Reporters Without Borders is horrified by what appears to be an all-out witch-hunt against news media that are covering events in Egypt and is very concerned for all the journalists currently in Cairo, especially on the eve of a major demonstration planned by President Hosni Mubarak’s opponents for tomorrow, which they are describing as the deadline for his departure.
“Theft, violence, arbitrary arrests and extreme violence... the list of abuses against journalists by President Mubarak’s supporters is getting longer by the hour and they are clearly systematic and concerted,” Reporters Without Borders secretary-general Jean-François Julliard said.
“After shutting down the Internet and then reconnecting it at the start of this week, the regime has decided to target media personnel physically by unleashing its supporters in an unprecedented campaign of hatred and violence. This has gone beyond censorship. This is now about ridding Cairo of all journalists working for foreign news media.
“We urge all news media to reinforce their coordination in order to provide as much security as possible for their correspondents in Egypt. And we urge foreign governments and their embassies to provide the utmost diplomatic support for journalists from their countries when they find themselves in difficulty.”
Julliard added: “It seems that journalists are no longer safe anywhere in Cairo. Several news bureaux have also been attacked. The highest level of the Egyptian government must be held responsible for this policy of physical attacks. We urge the international community to adopt a strong unanimous position quickly, to draw the appropriate conclusions from the events of the past few days and to consider sanctions.”
Reporters Without Borders is aware of the following incidents involving journalists and news media. The list is far from exhaustive:
Journalists attacked: 26
Confiscated material: 4 cases
Media offices attacked: 1
Disappeared journalists: 3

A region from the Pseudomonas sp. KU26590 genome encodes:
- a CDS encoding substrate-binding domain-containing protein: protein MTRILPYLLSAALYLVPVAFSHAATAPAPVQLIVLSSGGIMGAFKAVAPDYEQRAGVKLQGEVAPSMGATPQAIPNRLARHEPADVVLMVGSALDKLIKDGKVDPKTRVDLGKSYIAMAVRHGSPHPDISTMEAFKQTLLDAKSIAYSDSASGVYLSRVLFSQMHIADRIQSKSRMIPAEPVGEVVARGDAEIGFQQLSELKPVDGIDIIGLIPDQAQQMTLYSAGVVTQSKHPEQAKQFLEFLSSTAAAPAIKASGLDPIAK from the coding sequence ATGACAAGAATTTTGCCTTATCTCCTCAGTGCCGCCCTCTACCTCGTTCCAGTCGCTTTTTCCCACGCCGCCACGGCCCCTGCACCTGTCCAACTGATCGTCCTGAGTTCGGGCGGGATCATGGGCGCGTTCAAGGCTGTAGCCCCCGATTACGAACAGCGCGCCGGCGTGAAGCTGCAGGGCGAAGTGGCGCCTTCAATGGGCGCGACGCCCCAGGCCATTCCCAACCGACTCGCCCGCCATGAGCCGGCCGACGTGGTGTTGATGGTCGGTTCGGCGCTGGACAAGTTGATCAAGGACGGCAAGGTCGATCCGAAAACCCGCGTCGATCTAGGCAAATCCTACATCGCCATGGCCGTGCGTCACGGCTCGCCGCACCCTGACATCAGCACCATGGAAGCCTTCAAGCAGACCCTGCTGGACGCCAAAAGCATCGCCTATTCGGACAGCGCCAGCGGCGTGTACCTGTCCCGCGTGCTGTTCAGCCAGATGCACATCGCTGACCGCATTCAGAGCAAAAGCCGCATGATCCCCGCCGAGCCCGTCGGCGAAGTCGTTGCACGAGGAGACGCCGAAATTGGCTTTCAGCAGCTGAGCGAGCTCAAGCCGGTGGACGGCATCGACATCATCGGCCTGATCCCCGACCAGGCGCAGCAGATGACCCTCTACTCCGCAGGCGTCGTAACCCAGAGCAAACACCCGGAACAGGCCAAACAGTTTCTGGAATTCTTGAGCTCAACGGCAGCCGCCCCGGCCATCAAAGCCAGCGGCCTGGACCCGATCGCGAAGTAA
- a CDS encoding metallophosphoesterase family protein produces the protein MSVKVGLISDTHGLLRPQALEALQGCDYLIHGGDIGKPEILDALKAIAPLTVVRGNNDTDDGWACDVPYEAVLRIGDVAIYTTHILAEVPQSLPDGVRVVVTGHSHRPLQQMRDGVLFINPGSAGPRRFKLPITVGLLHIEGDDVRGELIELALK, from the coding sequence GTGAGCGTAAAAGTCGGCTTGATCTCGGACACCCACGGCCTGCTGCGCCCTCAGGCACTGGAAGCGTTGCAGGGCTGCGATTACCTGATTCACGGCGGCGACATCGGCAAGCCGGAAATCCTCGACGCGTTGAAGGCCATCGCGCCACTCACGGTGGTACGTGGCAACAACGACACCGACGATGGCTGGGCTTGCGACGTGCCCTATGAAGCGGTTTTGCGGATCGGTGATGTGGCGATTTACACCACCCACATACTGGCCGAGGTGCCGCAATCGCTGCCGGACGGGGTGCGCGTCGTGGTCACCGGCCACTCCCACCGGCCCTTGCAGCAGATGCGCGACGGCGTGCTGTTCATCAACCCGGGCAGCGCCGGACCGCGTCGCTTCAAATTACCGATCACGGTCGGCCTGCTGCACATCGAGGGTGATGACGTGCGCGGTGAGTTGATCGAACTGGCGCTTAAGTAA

1 journalist in coma
Since Wednesday 2 February
Many journalists who were attacked refused to give their names or identify the media organizations to which they are attached for fear of reprisals.
- Sylvain Castonguay, cameraman for CBC Canada, was punched in the face while covering the clashes between opponents and supporters of President Hosni Mubarak. Demonstrators helped him get out of the crowd. The army intervened to take him to his hotel.
- Mohamed Khayal and photographer Magdi Ibrahim of the Egyptian daily Al-Shoruk were injured and their camera destroyed when a group of men described as plain clothes policemen attacked the offices of the newspaper in Cairo.
- Military officers confiscated a press card and a SC memory card belonging to a journalist from Al-Masry al-Youm on the streets of Cairo. The newspaper evacuated its headquarters after hearing of the attack on Al-Shoruk.
- Individuals in civilian clothing surrounded the offices of Sawsan Abu Hussein, deputy editor of the Egyptian magazine October, after a call from her to a live television broadcast in which she reported the violence being used against demonstrators.
- Serge Dumont, a Belgian journalist who is correspondent in the Middle East for the Belgian daily Le Soir, Le Temps of Switzerland and France’s Voix du Nord arrested by the army intelligence services and accused of spying has been detained for two days.
- Anderson Cooper and Hala Gorim of CNN, Christiane Amanpour of ABC News, Jerome Boehm of the BBC, Katie Couric of CBS and Lara Setrakian of Bloomberg were attacked by Mubarak supporters. According to Lara Setrakian their attackers saw the camera and threw themselves on it.
- Ahmed Bajano, correspondent ofAl-Arabiya, was beaten up. His film crew was attacked at the Mustafa Mahmud square at Mohandiseen by men in civilian dress. He suffered concussion and was taken to a nearby hospital.